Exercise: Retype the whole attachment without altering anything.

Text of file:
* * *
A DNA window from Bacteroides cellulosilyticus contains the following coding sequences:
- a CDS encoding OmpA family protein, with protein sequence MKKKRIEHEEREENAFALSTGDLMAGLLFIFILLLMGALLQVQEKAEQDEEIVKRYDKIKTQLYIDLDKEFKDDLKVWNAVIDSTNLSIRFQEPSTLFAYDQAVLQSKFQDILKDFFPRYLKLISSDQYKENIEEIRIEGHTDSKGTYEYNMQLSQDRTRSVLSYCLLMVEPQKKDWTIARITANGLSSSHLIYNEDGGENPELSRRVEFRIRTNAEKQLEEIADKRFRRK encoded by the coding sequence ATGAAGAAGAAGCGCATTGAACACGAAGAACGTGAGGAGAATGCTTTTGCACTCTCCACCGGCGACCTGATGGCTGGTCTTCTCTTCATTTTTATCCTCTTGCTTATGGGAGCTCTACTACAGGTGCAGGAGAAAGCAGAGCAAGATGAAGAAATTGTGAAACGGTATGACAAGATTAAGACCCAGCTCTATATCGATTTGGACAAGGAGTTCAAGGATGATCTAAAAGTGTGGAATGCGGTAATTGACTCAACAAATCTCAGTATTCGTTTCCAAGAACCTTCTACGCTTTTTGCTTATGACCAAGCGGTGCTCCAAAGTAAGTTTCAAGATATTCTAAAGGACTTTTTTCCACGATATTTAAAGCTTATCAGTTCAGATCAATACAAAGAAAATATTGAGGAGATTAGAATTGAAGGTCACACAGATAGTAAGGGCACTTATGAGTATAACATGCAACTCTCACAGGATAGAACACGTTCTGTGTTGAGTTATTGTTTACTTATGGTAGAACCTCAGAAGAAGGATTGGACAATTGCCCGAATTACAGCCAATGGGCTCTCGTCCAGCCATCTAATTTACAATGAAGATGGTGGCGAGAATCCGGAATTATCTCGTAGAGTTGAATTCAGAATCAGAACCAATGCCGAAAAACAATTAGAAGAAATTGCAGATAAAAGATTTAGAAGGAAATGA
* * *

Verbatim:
A DNA window from Bacteroides cellulosilyticus contains the following coding sequences:
- a CDS encoding OmpA family protein, with protein sequence MKKKRIEHEEREENAFALSTGDLMAGLLFIFILLLMGALLQVQEKAEQDEEIVKRYDKIKTQLYIDLDKEFKDDLKVWNAVIDSTNLSIRFQEPSTLFAYDQAVLQSKFQDILKDFFPRYLKLISSDQYKENIEEIRIEGHTDSKGTYEYNMQLSQDRTRSVLSYCLLMVEPQKKDWTIARITANGLSSSHLIYNEDGGENPELSRRVEFRIRTNAEKQLEEIADKRFRRK encoded by the coding sequence ATGAAGAAGAAGCGCATTGAACACGAAGAACGTGAGGAGAATGCTTTTGCACTCTCCACCGGCGACCTGATGGCTGGTCTTCTCTTCATTTTTATCCTCTTGCTTATGGGAGCTCTACTACAGGTGCAGGAGAAAGCAGAGCAAGATGAAGAAATTGTGAAACGGTATGACAAGATTAAGACCCAGCTCTATATCGATTTGGACAAGGAGTTCAAGGATGATCTAAAAGTGTGGAATGCGGTAATTGACTCAACAAATCTCAGTATTCGTTTCCAAGAACCTTCTACGCTTTTTGCTTATGACCAAGCGGTGCTCCAAAGTAAGTTTCAAGATATTCTAAAGGACTTTTTTCCACGATATTTAAAGCTTATCAGTTCAGATCAATACAAAGAAAATATTGAGGAGATTAGAATTGAAGGTCACACAGATAGTAAGGGCACTTATGAGTATAACATGCAACTCTCACAGGATAGAACACGTTCTGTGTTGAGTTATTGTTTACTTATGGTAGAACCTCAGAAGAAGGATTGGACAATTGCCCGAATTACAGCCAATGGGCTCTCGTCCAGCCATCTAATTTACAATGAAGATGGTGGCGAGAATCCGGAATTATCTCGTAGAGTTGAATTCAGAATCAGAACCAATGCCGAAAAACAATTAGAAGAAATTGCAGATAAAAGATTTAGAAGGAAATGA